School boards across America are changing the rules for public comment at their meetings in an attempt to intimidate and silence parents. In an effort to increase transparency, Southeastern Legal Foundation sent open records requests to various state school board associations seeking communications between the associations, local school boards, the National School Boards Association (NSBA), and the National Education Association (NEA) regarding public comment policies. When the Missouri School Boards’ Association (MSBA) refused to produce the requested records, SLF filed a lawsuit in Columbia, Missouri.
As SLF explained in its October 2021 Open Letter to American Parents, those at the highest level of our government joined with the NSBA in an attempt to openly intimidate, harass, and silence parents speaking up for their children. After labeling parent advocates “domestic terrorists,” school boards across the country sought to change their policies for public comment—limiting not only who can speak and for how long, but also unconstitutionally limiting the content and viewpoints to be shared. That is why SLF submitted its Sunshine Law request to MSBA.
Missouri’s Sunshine Law provides transparency and access to public records and applies to corporations that enter into contracts with public governmental bodies as its primary purpose, or that engage primarily in activities under agreements with public governmental bodies.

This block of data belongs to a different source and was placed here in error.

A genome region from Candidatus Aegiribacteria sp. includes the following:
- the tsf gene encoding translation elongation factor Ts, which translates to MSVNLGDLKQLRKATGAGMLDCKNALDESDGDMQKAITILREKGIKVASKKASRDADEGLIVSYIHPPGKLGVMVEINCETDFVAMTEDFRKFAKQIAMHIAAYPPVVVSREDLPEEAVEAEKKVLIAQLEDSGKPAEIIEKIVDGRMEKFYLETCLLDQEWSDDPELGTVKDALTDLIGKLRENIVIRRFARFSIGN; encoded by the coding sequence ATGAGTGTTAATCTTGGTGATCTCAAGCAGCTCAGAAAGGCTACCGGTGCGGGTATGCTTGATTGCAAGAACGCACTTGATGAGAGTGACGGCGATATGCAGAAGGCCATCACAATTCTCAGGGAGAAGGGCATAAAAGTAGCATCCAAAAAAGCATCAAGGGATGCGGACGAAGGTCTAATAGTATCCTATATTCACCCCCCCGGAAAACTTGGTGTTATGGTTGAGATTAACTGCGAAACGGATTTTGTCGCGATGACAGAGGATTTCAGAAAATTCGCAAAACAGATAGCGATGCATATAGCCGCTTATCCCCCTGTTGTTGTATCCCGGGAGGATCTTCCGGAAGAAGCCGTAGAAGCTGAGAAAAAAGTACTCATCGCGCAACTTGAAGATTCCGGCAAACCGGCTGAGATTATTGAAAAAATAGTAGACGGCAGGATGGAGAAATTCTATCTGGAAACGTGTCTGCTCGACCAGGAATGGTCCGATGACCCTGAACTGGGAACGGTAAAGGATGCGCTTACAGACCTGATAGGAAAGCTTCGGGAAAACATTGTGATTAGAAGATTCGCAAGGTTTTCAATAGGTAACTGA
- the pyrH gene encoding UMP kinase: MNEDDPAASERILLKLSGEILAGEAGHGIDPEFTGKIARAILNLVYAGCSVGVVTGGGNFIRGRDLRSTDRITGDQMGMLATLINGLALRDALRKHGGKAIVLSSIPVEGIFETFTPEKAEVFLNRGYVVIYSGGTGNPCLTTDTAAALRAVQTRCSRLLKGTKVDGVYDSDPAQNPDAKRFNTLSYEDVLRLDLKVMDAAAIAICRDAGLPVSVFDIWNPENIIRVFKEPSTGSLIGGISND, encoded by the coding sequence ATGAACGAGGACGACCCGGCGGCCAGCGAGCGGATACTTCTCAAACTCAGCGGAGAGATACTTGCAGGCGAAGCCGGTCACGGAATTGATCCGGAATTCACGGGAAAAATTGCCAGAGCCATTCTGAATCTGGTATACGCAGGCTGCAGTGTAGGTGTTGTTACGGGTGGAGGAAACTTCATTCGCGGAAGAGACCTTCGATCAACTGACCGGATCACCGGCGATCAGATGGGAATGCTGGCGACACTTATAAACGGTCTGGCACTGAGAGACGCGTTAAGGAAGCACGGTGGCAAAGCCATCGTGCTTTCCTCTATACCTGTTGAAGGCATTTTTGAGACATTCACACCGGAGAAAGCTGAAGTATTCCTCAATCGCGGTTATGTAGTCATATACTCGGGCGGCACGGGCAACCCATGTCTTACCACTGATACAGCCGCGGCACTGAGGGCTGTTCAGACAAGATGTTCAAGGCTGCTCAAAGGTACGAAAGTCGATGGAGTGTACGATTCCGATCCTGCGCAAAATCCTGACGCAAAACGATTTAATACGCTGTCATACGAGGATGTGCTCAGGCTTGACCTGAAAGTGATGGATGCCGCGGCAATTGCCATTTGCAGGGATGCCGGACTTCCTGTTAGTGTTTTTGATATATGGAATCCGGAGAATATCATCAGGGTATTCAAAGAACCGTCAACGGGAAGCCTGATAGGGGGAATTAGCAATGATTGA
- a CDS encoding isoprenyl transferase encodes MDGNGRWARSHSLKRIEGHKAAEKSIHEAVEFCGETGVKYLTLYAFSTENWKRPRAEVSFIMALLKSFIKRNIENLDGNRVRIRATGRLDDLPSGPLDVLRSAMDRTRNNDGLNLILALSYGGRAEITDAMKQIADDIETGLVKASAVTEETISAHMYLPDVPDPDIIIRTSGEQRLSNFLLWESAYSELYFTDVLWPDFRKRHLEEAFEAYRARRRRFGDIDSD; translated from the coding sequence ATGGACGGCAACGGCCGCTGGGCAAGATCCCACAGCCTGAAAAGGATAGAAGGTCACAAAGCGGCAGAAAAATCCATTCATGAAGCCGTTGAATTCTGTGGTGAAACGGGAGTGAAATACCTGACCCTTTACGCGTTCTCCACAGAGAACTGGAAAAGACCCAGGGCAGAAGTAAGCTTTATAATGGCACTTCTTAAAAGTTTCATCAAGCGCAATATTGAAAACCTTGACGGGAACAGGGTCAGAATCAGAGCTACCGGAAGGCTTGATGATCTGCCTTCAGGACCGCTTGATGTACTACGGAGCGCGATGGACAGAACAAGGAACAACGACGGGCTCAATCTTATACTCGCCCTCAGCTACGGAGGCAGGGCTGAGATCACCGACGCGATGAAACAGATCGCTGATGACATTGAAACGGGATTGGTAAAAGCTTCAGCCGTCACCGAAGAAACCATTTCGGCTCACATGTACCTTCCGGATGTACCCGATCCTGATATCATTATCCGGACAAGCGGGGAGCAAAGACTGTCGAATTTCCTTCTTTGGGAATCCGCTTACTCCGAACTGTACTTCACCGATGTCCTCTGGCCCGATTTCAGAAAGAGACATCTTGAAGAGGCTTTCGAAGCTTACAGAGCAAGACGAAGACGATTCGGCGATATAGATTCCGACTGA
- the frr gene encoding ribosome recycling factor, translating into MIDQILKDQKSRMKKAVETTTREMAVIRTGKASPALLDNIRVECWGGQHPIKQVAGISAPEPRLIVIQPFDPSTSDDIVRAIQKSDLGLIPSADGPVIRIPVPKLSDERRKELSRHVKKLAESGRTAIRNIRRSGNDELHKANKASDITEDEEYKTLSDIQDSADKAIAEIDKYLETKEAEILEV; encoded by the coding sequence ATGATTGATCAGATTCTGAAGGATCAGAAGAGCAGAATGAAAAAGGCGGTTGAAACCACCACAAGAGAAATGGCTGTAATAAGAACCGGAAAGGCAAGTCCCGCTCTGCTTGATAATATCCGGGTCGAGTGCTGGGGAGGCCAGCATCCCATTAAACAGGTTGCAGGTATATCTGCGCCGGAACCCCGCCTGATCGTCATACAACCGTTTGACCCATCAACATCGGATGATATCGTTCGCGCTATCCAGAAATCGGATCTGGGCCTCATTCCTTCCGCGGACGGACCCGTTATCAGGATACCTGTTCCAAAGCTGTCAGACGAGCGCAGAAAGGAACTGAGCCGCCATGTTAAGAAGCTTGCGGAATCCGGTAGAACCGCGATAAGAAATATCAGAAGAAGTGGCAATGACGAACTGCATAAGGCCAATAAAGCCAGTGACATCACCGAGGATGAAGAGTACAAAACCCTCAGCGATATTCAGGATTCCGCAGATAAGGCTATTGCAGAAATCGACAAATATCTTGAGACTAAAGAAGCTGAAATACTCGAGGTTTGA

SLF through its lawsuit seeks to have MSBA recognized as a “quasi-governmental” body owing to its function in the training of public school board members and related services for public schools. SLF sought documents and communications with NSBA and NEA that would shed light on MSBA, NSBA, and the NEA’s role in directing the processes of school board meetings. The NSBA allegedly colluded with the White House and Department of Justice to investigate parents at school board meetings as possible domestic terrorists. MSBA has since publicly distanced itself from the NSBA and the request to investigate.